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Butchering the Chickens at Home

January 12, 2010

July 28, 2009

The chickens, we did them in. 5, 10, 15…30. The little transistor radio perched on the woodpile played Michael Jackson songs as I lopped off heads and felt around for organs inside warm, freshly plucked birds. Heads down, hands moving, we worked our way through the job.

Calmly crate six birds. Set them in the shade far enough away that they can’t see what’s coming. Pick a bird and bring it to the killing cone. Cradle the head and carefully slice the neck, avoiding cutting into the trachea or esophagus. (We want them to bleed, not choke or drown.) Get another bird, repeat. After a thorough bleeding and assurance of death, scald them in a hot water bath, approximately 140 to 150 degrees. Plunge and agitate until tough wing feathers pull out easily, then hang the birds by the feet from the plucking line. Pluck up to the head – the necks will be included in the final package. Eviscerate after cutting off the head and feet. Carefully cut around the cloaca, or vent, (poo, pee and egg hole – yes, that’s right, there is just one hole – remember that when you are cracking eggs.)  Remove all the innards, reserving liver, hearts and kidneys. I’m over gizzards, but my 10-year-old daughter has her own area to process gizzards and her own bag of them in the freezer.  Be sure to get the crop out one way or the other, either from the neck or the body cavity. Scrape out the lungs. Cut the oil gland off the back of the bird just above the tail.

Rinse the gutted fowl and deposit in an ice bath. We are using a giant Igloo cooler filled with water and chilled with big ice blocks made from freezing recycled water jugs. After half an hour or more, the chickens are rotated into a cooler filled with just ice blocks, no water. When the job is finished, move the birds to a refrigerator to chill and rest for two days before vacuum-sealing them.

Our broilers were nine-weeks-old when butchered. For a flock of all females, which I believe are more tender though males grow faster and thus are usually chosen by meat chicken growers, I think they grew well in the cool weather. They consumed 17.5 bags of feed, including half a bag of cracked corn fed in the last three days of their lives. Most of the birds weighed six-plus pounds, and we had many six-and-a-half and even seven-pounders. I don’t want to get into price per pound, as it is hard to figure. Let’s just say it’s a number I know and don’t want to admit. We drive more than 1/2 an hour to attain feed (Orleans to exit 5) and it’s difficult to calculate all the additional expenses, including water, electricity for two heat lamps, the price of the heat bulbs, the multiple bales of pine shavings, propane to fire the scalding set-up and all the other little expenses that seem to accumulate as the weeks wear on. The birds aren’t worth selling – they would have to fetch at least $20.00 a piece to make sense. And that’s giving away the labor, butchering and packaging. Like gardening, raising your own meat birds should teach you the true value of food, and that to rely on just your own small plot of land would probably mean starvation. Any questions?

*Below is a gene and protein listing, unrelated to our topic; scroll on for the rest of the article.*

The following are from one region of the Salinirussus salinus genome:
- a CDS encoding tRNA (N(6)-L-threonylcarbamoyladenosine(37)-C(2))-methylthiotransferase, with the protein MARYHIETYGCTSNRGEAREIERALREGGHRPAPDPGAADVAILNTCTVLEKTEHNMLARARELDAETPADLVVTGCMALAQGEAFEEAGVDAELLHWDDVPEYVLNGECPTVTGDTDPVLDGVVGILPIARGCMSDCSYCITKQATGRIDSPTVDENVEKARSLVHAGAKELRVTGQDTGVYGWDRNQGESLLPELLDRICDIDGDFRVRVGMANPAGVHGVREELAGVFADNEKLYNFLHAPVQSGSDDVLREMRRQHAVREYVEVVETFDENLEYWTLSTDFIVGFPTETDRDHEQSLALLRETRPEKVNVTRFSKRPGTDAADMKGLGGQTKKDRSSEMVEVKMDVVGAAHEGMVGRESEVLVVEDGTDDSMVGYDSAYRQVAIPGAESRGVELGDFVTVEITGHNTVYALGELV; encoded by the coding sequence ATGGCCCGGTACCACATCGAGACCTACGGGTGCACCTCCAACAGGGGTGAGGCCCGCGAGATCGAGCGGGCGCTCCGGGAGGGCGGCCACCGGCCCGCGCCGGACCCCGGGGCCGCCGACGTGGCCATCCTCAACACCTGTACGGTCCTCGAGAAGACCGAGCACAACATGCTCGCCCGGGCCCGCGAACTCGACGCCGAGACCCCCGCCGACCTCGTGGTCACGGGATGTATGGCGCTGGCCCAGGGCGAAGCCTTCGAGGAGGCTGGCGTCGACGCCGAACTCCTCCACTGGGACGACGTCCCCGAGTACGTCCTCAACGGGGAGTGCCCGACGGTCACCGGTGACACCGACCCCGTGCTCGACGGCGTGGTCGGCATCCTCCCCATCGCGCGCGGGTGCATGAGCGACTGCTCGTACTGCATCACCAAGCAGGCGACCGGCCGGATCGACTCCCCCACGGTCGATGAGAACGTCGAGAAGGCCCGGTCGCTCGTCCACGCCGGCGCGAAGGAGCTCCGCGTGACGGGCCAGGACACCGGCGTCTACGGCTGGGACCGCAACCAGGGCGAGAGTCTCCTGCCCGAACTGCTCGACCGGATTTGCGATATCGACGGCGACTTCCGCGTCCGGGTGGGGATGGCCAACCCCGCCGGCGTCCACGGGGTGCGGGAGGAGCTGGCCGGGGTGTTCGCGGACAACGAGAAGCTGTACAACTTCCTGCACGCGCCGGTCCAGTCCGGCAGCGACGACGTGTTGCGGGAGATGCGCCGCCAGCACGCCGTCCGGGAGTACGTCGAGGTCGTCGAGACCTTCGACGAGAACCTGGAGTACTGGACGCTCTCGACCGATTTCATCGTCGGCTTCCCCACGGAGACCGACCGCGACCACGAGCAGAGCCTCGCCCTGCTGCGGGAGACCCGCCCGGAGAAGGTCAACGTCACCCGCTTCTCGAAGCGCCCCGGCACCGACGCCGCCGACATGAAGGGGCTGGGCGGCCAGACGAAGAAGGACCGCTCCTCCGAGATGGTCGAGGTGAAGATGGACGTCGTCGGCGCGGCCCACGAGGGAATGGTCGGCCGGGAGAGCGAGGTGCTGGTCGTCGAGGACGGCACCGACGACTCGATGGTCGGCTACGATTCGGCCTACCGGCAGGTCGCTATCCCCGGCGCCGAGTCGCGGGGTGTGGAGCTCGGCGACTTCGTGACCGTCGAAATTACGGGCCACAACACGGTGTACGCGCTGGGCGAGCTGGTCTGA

It started with a question, “What is it like to butcher chickens? I eat chicken, and I would like to know how it feels to get the bird from the farm to the fork. Someone, somewhere has to be in some way responsible for this moment…why not me?” And, to be honest, there is a moment. It is that instant at which a curious, warm, moving being is cut from the trajectory of its existence. It is the movement of the hand that says, “You now cease to exist on this plane.” It is the intentionality of that movement. After that, it’s all average kitchen work.

Truthfully, killing a chicken freaks me out. It gives me a head rush; it makes me shake a little, both outwardly and deep inside. Sink too deeply into that moment and one could easily become a vegetarian, or in my case, a fishitarian, as those sleek creatures of the sea yield to my blows in a way that I can handle. But the chickens, whom I’ve raised by hand, trouble me. So I have mostly passed that job on to my partner. Over the years, we’ve specialized. I pluck, I eviscerate, I monitor the ice bath and cold storage. He gathers the birds, kills and scalds, and all is well, with a winter’s worth of unrivaled, mindfully slaughtered chicken in the freezer.

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